He has agreed to be extradited to Idaho, and on January 3 he appeared in a Monroe County, Pennsylvania, courtroom. He first looked, at least to my eye, daunted by events, a sad figure in a red jumpsuit, cartoonisly bulked up by the bulletproof vest the authorities had insisted he wear underneath. Still, he is also a big man, long-armed and limber: a presence. And in the course of the brief hearing he appeared, again to my admittedly distant view, to grow more confident. A fierce, purposeful determination is, I decide, revealed. And I wonder: Does Kohberger, a man who seems to see himself as the smartest person in the room, have some legal trick up his sleeve?

He will stand trial in Moscow on four counts of first-degree murder as well as burglary. But even before his journey West, Jason LaBar, his court-appointed attorney in Pennsylvania, is fighting back. “Mr. Kohberger is eager to be exonerated of these charges and looks forward to resolving these matters as promptly as possible,” he insisted in a statement released to the press. “Mr. Kohberger has been accused of very serious crimes, but the American justice system cloaks him in a veil of innocence. He should be presumed innocent until proven otherwise—not tried in the court of public opinion.”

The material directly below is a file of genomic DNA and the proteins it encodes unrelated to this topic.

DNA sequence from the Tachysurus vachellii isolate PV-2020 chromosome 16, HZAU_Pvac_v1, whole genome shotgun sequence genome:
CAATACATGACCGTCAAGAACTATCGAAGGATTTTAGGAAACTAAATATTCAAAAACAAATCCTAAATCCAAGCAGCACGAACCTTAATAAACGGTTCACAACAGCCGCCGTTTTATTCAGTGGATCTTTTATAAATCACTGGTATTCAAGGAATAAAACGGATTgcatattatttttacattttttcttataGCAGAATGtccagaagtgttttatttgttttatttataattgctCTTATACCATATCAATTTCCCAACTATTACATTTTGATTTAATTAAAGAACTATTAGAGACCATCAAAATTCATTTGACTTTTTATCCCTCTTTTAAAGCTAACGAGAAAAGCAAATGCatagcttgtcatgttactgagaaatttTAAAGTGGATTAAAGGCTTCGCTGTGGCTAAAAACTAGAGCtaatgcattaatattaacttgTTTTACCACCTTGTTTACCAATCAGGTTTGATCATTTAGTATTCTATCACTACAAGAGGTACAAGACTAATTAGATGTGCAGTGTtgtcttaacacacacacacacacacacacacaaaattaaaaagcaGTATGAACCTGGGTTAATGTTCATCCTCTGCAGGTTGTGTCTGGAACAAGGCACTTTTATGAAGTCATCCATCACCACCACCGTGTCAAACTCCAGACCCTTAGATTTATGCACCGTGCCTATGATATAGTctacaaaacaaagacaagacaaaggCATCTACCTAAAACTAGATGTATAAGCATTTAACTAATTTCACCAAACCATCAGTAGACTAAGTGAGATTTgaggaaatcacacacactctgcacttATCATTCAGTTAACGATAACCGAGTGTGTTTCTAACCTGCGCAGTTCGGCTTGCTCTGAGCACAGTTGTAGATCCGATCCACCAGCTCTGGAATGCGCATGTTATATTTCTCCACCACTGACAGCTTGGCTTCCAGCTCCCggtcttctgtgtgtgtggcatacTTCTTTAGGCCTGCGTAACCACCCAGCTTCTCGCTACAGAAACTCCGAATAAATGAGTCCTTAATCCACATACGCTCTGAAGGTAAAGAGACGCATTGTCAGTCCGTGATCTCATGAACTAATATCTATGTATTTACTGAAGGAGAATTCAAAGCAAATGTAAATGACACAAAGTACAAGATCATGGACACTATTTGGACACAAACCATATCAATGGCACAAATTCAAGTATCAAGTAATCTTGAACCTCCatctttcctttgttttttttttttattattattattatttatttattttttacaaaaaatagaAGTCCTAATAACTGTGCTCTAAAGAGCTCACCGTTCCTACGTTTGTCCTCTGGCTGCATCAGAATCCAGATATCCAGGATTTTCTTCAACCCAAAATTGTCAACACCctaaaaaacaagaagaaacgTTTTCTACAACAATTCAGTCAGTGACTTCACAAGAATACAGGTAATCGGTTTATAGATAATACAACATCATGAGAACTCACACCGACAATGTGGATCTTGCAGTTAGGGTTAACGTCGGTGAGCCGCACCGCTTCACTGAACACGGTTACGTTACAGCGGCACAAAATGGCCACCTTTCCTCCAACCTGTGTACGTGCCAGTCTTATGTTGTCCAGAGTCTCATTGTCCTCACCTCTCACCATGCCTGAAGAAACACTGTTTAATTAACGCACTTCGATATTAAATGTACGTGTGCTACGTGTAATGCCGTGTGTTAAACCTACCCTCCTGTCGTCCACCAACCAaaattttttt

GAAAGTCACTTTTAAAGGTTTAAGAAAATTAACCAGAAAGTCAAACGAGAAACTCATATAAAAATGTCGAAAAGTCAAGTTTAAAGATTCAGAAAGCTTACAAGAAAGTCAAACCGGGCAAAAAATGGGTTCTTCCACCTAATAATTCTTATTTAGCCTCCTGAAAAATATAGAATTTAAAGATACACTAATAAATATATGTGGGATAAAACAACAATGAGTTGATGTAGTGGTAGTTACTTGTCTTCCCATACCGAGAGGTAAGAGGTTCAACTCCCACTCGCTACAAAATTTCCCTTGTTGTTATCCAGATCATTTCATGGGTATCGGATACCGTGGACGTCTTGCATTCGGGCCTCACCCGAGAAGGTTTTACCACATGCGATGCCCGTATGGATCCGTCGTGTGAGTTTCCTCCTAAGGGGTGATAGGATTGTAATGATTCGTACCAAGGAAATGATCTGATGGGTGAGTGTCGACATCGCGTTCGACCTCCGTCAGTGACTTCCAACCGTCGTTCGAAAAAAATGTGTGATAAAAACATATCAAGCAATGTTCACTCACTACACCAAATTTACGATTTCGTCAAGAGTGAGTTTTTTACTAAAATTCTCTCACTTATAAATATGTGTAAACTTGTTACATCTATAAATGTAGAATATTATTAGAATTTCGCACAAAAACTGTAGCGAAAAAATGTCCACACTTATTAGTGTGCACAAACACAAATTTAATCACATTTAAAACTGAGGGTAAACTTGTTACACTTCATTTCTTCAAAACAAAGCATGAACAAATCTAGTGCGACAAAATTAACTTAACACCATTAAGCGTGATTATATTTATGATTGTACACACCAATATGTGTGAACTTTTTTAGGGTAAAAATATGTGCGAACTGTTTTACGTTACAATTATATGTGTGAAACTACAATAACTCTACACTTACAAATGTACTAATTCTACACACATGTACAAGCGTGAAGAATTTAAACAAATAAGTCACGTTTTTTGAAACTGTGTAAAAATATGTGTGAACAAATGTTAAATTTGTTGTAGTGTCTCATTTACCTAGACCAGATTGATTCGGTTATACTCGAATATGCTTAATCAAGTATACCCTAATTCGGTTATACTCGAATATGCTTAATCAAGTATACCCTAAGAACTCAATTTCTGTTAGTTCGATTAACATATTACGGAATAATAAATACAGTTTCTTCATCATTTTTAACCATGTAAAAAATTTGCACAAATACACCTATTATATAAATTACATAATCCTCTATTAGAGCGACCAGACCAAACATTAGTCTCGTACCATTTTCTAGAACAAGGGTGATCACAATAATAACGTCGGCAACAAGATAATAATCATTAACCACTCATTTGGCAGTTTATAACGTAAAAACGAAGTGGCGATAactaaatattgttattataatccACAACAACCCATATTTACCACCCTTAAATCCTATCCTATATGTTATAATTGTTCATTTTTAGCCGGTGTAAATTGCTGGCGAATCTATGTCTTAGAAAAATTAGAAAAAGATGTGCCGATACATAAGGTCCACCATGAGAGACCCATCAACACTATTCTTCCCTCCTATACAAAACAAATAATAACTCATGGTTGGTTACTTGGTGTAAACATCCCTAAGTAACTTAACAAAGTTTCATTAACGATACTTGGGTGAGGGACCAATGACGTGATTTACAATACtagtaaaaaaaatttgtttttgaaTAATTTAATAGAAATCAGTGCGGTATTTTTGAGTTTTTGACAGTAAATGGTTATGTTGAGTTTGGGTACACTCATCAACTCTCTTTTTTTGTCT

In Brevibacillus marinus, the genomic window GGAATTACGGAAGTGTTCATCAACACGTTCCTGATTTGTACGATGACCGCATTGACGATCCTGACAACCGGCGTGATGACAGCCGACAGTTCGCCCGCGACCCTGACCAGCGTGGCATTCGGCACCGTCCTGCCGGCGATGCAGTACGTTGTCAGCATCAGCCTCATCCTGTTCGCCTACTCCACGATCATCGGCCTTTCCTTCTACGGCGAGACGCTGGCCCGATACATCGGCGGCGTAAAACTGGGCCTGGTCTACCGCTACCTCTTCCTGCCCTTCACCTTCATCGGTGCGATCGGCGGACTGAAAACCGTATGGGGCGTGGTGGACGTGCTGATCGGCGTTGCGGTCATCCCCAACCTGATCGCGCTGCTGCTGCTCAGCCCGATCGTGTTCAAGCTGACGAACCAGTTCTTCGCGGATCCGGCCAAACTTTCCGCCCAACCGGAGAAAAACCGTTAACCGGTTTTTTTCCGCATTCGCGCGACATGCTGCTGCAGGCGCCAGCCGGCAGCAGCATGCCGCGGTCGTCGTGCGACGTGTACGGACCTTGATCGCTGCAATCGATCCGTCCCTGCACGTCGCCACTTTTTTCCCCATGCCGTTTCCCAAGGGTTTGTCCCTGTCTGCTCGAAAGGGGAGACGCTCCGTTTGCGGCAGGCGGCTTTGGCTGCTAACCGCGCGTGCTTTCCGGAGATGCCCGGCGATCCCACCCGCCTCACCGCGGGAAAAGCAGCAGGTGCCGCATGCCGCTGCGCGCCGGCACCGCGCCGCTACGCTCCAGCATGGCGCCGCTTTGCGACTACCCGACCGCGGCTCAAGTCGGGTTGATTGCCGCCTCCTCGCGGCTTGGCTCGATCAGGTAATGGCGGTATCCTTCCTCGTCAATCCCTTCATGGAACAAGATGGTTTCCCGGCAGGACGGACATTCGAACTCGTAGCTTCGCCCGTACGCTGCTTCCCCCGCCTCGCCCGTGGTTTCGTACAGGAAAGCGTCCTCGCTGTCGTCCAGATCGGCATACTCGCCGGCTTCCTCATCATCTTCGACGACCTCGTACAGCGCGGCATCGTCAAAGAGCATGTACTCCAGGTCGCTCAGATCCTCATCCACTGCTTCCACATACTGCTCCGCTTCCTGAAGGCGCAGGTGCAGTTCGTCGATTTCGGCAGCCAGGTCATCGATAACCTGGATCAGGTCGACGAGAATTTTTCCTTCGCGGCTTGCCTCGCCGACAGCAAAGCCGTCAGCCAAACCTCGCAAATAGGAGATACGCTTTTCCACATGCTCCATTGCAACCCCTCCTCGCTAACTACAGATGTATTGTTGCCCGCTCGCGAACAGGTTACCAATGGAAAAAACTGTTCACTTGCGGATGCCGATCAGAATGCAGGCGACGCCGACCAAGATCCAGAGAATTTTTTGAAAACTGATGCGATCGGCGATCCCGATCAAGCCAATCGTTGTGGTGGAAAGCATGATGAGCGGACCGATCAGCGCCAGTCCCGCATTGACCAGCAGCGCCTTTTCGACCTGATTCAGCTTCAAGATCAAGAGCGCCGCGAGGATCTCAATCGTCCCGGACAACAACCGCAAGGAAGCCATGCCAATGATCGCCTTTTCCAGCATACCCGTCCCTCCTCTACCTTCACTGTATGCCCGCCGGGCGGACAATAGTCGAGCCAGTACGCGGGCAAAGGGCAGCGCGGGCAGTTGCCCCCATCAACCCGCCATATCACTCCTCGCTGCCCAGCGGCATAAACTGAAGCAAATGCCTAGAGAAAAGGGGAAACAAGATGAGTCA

Yet while much remains to be sorted, it is clear that one corner of Kohberger’s life has been lived as a graduate Ph.D. student in criminology, someone who has conscientiously studied the vagaries of evil. In fact, in his purposeful search for knowledge he had sent out a research questionnaire to convicts asking for their help.

Kohberger was extradited earlier this week from his home state of Pennsylvania to face trial in Idaho.

“I am inviting you to participate,” Kohberger wrote, “in a research project that seeks to understand how emotions and psychological traits influence decision making when committing a crime. In particular, this study seeks to understand the story behind your most recent arrest, with an emphasis on your thoughts and your feelings throughout your experience.”

Was this simply a grad student’s academic inquiry? Or was a would-be killer asking the professionals, Suppose you wanted to commit the perfect crime, how would you do it?

And now, under arrest and awaiting trial, has he quite possibly discovered that there is no such thing as the perfect crime?

Howard Blum is the author of several books, including The Spy Who Knew Too Much: An Ex-CIA Officer’s Quest Through a Legacy of Betrayal